Written by: Holly Garcia – @meistertravelcat

How many stories have you heard about crazy cat ladies? Or really just about one universal crazy cat lady.

The spinster from down the street, who nobody actually really knows because she stays inside most of the time talking to her 12 cats, except for the occasional outing to the mailbox and back, disheveled in her bathrobe and slippers, with several cats trailing behind.

Despite the many stories I’ve heard about this one specific type of person classified as the cat lady, I don’t actually know anyone who fits that description.

I’ll be honest, I’m pretty introverted.

I generally like animals more than people, I’m far from having my shit together, and cats definitely follow me everywhere. The perfect evening for me would literally be a quiet night in with my cat, drinking wine and watching Friends.

But the problem is… I fail to see a problem with that. Does spending time and caring for my animals really make me crazy?

We all know the most popular stereotype of cat ladies: that they’re crazy. But some other reasons I’ve heard for why we own cats is:

1. We’re depressed

Although I personally struggle with depression, studies have found no correlation between mental illness and having cats.

The fact that this stereotype is so widely spread that there had to be studies done on it just to confirm that loving cats doesn’t mean there’s something wrong with you speaks for itself.

To me, all that means is there are more people than not who don’t have compassion for all living things.

2. Cat ladies are “spinsters”

I might get married one day, I might not. But if I don’t, it won’t be because I can’t find someone due to my love for cats.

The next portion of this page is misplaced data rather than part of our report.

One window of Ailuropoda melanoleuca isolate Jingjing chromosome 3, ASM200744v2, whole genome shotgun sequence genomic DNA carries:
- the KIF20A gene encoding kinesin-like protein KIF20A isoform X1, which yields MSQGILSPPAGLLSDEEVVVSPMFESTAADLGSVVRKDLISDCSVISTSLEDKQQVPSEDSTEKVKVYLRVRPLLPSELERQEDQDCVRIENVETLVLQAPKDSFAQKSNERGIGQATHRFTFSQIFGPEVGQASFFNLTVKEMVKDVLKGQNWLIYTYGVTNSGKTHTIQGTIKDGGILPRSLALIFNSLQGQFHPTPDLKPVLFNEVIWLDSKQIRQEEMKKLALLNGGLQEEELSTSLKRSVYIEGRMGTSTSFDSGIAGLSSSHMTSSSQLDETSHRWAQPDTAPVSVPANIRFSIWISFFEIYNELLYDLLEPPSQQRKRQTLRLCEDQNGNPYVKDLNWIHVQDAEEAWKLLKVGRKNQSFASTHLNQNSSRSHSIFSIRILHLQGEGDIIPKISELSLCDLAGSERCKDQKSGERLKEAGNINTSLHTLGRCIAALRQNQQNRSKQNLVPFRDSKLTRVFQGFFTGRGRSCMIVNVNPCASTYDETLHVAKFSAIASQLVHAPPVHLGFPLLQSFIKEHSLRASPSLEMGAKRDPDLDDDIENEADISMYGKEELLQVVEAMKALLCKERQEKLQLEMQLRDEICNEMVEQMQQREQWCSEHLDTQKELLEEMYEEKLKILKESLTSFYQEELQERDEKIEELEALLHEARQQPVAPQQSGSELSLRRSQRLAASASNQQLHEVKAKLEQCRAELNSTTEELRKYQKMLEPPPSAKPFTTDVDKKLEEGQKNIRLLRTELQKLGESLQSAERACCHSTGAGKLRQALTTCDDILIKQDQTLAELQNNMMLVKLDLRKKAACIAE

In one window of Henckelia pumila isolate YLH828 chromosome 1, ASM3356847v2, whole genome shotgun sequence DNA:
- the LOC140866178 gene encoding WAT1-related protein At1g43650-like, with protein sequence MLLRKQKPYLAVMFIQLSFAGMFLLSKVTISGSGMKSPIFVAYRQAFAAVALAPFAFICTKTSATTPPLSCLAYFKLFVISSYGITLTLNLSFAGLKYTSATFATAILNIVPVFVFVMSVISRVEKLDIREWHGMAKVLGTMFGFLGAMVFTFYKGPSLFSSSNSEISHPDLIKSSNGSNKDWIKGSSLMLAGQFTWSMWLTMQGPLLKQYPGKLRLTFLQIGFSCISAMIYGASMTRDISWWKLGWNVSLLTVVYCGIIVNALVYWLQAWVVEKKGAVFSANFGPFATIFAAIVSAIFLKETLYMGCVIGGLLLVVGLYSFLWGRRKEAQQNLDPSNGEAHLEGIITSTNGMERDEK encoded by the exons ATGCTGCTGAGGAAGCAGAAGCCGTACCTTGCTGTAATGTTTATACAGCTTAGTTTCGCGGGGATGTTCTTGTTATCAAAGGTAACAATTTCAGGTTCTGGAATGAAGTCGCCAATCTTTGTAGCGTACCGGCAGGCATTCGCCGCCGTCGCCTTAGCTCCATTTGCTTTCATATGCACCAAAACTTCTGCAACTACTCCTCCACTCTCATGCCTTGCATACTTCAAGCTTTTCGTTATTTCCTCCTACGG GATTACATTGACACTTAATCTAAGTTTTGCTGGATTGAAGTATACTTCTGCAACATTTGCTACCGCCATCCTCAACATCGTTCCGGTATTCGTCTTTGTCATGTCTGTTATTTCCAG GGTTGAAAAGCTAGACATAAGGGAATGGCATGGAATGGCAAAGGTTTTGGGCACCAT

Marriage isn’t a priority for me. Besides, I generally find men difficult to deal with and not worth the sacrifice… or my sanity. I’m much more likely to be driven crazy because of men than cats.

3. Cat people are lonely

Some cat owners might be alone, but far from lonely…

Cats are great companions. Why do some people hate cats so much? I’m not sure where the common stereotypes of cats were derived from, but they’re mostly negative, and definitely not true.

The problem is, like many stereotypes, people accept them way too easily instead of challenging them by doing their own research and finding out for themselves.

Another interesting (or irritating) thing I’ve noticed is these stereotypes are usually in comparison to dogs.

Common stereotypes of cats

1. Cats are assholes

If a cat is being an asshole to you, you probably did something it doesn’t like. Could be the way you were petting it, or maybe you were invading its personal space.

Cats aren’t mean for no reason.

They use their defense mechanisms in the ways they know how in order to protect themselves when they’re scared or don’t feel safe. Or maybe they just don’t like you.

Do they really need another reason?

2. Cats don’t need attention

Although cats are more independent and can take care of themselves better than dogs, cats still need lots of attention and affection.

They also need to be mentally stimulated along with regular exercise. Making time to play with your cat is a great and effective way to bond with them.

3. Cats are destructive

Many behavioral issues in cats reflect the time and energy you put into caring for them.

If you leave your cat by itself all the time and never play with it or let it go outside, then don’t be surprised when your cat decides your Feng Shui is outdated and rearranges some things out of boredom.

4. They smell

Compared to what?

The great thing about cats is that they clean themselves and are practically odorless (at least to me, and people have told me I have the nose of a bloodhound). Their litter box is a different story, but at least they bury it (you’re welcome).